It is clear, therefore, that the real reason behind Boris’ recent visit is to fight fires over the future of the Union. The SNP spelt this out explicitly, with the party’s leaders stating that the timing and agenda of the PM’s trip north of the border was a sign of Number 10 going into panic mode.
After collecting stock footage of himself wearing a lab coat and bumping elbows with soldiers, Boris Johnson got to the substance of his visit. This was to assert that the demand for an independence referendum was “irrelevant”; that the Scottish government should “get on with their day job”; and that the 2014 referendum was “once in a generation”, never to be repeated.
These are the standard talking points of the Unionist parties in Scotland. They accuse the SNP of being single-minded on ‘the constitution’, whilst simultaneously themselves being single-minded about stopping independence.
Union Jack waving
Outside of Scotland, Tories like Johnson are more candid: describing devolution as a “disaster”; Scots as scroungers; and the SNP as separatist bogeymen.
This direct appeal to English chauvinism bolsters Boris’ image among the reactionary Tory membership – all the while undermining any real hope of winning voters in Scotland round to the “mutual” benefits of the Union.
Apart from the tired lamentations that the Scottish National Party talks too much about independence, the only other tactic the Tories seem to have is to try and slip in the Union Jack wherever they can.
Vaccine vials were purported to have flags branded on them; and the British army has been put front-and-centre during the pandemic, presented as an institution on a par with the NHS in terms of heroism and esteem.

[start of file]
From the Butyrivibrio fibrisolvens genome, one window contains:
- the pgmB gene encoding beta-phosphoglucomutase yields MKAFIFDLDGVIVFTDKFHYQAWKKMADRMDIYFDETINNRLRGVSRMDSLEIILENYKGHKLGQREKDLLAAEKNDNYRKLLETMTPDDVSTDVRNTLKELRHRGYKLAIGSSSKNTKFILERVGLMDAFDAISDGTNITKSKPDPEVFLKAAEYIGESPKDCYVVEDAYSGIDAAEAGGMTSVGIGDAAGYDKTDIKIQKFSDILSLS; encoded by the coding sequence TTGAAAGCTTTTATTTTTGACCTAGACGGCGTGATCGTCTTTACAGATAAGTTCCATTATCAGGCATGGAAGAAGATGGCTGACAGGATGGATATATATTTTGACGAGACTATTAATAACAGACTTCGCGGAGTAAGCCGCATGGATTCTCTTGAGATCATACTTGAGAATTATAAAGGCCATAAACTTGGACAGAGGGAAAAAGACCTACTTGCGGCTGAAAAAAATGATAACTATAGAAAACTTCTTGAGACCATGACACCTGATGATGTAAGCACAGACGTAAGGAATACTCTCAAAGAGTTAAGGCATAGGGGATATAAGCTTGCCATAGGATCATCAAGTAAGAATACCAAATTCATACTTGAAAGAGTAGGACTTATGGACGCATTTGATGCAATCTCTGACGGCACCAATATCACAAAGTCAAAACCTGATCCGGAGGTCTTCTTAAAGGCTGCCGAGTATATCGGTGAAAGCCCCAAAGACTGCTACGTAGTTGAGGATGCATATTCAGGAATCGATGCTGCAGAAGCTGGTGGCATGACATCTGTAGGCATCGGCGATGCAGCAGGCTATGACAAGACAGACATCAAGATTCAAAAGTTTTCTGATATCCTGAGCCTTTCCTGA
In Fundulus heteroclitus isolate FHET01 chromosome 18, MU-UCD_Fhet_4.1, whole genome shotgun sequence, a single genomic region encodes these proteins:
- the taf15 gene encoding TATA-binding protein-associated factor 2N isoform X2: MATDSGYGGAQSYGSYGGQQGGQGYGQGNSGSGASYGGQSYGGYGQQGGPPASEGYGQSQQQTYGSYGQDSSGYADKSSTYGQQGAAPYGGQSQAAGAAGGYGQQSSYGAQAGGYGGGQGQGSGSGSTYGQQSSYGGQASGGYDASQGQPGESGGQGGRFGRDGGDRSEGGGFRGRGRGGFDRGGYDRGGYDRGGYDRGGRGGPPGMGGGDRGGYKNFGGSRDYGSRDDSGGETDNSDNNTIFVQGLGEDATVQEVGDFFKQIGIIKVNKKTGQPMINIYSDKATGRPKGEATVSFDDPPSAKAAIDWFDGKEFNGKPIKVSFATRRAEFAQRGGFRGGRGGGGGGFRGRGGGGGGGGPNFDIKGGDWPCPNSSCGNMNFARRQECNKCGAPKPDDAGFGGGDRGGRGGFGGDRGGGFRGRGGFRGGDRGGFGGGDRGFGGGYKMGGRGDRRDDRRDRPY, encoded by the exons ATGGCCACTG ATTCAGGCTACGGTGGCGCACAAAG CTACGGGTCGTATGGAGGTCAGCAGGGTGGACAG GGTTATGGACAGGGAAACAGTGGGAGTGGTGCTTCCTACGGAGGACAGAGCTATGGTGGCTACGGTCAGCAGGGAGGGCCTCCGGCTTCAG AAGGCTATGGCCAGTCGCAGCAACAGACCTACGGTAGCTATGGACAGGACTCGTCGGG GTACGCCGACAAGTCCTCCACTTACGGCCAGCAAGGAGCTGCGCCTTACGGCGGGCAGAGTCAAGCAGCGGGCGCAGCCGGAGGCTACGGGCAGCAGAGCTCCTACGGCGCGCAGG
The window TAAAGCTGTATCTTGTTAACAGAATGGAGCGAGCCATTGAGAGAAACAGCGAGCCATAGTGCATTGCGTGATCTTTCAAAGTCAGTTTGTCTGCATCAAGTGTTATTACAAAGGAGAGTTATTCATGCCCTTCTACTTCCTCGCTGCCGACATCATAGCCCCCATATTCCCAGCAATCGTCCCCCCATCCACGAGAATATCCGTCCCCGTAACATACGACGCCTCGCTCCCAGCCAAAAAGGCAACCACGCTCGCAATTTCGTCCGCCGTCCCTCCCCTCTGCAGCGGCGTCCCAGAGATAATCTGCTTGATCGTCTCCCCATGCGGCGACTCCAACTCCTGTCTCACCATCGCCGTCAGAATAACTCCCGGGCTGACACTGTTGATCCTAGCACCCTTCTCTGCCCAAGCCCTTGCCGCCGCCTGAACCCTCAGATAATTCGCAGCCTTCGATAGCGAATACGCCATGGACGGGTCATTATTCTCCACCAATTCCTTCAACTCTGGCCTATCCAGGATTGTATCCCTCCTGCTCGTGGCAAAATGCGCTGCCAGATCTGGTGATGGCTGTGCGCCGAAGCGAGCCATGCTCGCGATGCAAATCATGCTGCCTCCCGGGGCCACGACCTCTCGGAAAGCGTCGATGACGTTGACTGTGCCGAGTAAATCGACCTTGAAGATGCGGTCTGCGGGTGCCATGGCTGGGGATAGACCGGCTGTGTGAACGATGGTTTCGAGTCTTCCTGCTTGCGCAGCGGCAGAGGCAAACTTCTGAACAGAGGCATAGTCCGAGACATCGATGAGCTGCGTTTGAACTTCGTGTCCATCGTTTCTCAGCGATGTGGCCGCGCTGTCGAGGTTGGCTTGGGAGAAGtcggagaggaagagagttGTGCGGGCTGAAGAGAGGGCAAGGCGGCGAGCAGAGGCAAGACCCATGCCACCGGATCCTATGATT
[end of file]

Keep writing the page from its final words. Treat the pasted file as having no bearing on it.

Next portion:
The ruling class fears that they are losing the battle to keep the United Kingdom together. Many establishment commentators have openly said that they think Boris Johnson does more harm than good.
One Financial Times opinion piece, written by their chief political commentator Philip Stevens, expressed this view once again. The FT article concluded that the Conservatives can choose “the road to little England, or it can fight to save the Union”. “There is no third way,” the author asserts.
The PM is condemned as a representative of “a reactionary strand of English Toryism” – as if there was any other kind. The article is nothing less than a call for Boris Johnson to be ousted as Tory leader and prime minister, coming straight from a major mouthpiece of the capitalist class.
Even Boris’ old chums are wringing their hands and offering advice. Writing in his Evening Standard, George Osborne says that the Tory Party has “unleashed nationalism” through Brexit. The Conservatives are running out of ways to politically combat Scottish nationalism, the former chancellor remarks.
Osborne writes that Johnson should ‘just say no’ to the SNP’s requests for another Indyref. This raises the spectre of Spain’s repression against Catalan republicans, as an example of how the British ruling class can deal with the movement for Scottish independence. Stevens, by contrast, thinks such a response is “politically unsustainable”, in light of the SNP’s popularity.
Clearly, the British establishment are unsure of what they can do, if anything, to preserve the Union. The only thing that can agree on, however, is that Boris Johnson is not the right man for the job.